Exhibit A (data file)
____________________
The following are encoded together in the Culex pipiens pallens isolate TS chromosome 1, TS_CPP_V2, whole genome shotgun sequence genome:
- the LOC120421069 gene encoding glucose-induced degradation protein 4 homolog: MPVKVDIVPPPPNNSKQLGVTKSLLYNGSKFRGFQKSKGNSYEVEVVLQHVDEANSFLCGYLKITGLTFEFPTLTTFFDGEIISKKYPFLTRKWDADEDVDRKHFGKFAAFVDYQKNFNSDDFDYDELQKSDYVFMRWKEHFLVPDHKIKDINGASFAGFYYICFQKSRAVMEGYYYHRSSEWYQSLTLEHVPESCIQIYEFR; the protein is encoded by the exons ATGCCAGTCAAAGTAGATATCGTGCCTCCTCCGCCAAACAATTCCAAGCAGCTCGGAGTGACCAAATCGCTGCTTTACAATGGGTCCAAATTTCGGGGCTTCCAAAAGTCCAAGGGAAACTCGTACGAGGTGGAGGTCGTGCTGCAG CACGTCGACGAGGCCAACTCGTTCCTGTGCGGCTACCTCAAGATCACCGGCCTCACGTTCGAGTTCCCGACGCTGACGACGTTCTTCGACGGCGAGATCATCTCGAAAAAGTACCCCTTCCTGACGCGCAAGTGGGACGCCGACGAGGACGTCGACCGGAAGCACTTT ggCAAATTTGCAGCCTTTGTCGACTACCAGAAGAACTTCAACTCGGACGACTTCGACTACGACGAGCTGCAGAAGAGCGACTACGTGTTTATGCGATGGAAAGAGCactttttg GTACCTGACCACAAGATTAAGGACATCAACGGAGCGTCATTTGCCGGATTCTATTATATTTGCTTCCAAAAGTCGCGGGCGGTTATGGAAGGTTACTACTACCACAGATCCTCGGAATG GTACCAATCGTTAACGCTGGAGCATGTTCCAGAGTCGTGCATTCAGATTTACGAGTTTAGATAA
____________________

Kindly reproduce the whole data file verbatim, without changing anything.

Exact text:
The following are encoded together in the Culex pipiens pallens isolate TS chromosome 1, TS_CPP_V2, whole genome shotgun sequence genome:
- the LOC120421069 gene encoding glucose-induced degradation protein 4 homolog: MPVKVDIVPPPPNNSKQLGVTKSLLYNGSKFRGFQKSKGNSYEVEVVLQHVDEANSFLCGYLKITGLTFEFPTLTTFFDGEIISKKYPFLTRKWDADEDVDRKHFGKFAAFVDYQKNFNSDDFDYDELQKSDYVFMRWKEHFLVPDHKIKDINGASFAGFYYICFQKSRAVMEGYYYHRSSEWYQSLTLEHVPESCIQIYEFR; the protein is encoded by the exons ATGCCAGTCAAAGTAGATATCGTGCCTCCTCCGCCAAACAATTCCAAGCAGCTCGGAGTGACCAAATCGCTGCTTTACAATGGGTCCAAATTTCGGGGCTTCCAAAAGTCCAAGGGAAACTCGTACGAGGTGGAGGTCGTGCTGCAG CACGTCGACGAGGCCAACTCGTTCCTGTGCGGCTACCTCAAGATCACCGGCCTCACGTTCGAGTTCCCGACGCTGACGACGTTCTTCGACGGCGAGATCATCTCGAAAAAGTACCCCTTCCTGACGCGCAAGTGGGACGCCGACGAGGACGTCGACCGGAAGCACTTT ggCAAATTTGCAGCCTTTGTCGACTACCAGAAGAACTTCAACTCGGACGACTTCGACTACGACGAGCTGCAGAAGAGCGACTACGTGTTTATGCGATGGAAAGAGCactttttg GTACCTGACCACAAGATTAAGGACATCAACGGAGCGTCATTTGCCGGATTCTATTATATTTGCTTCCAAAAGTCGCGGGCGGTTATGGAAGGTTACTACTACCACAGATCCTCGGAATG GTACCAATCGTTAACGCTGGAGCATGTTCCAGAGTCGTGCATTCAGATTTACGAGTTTAGATAA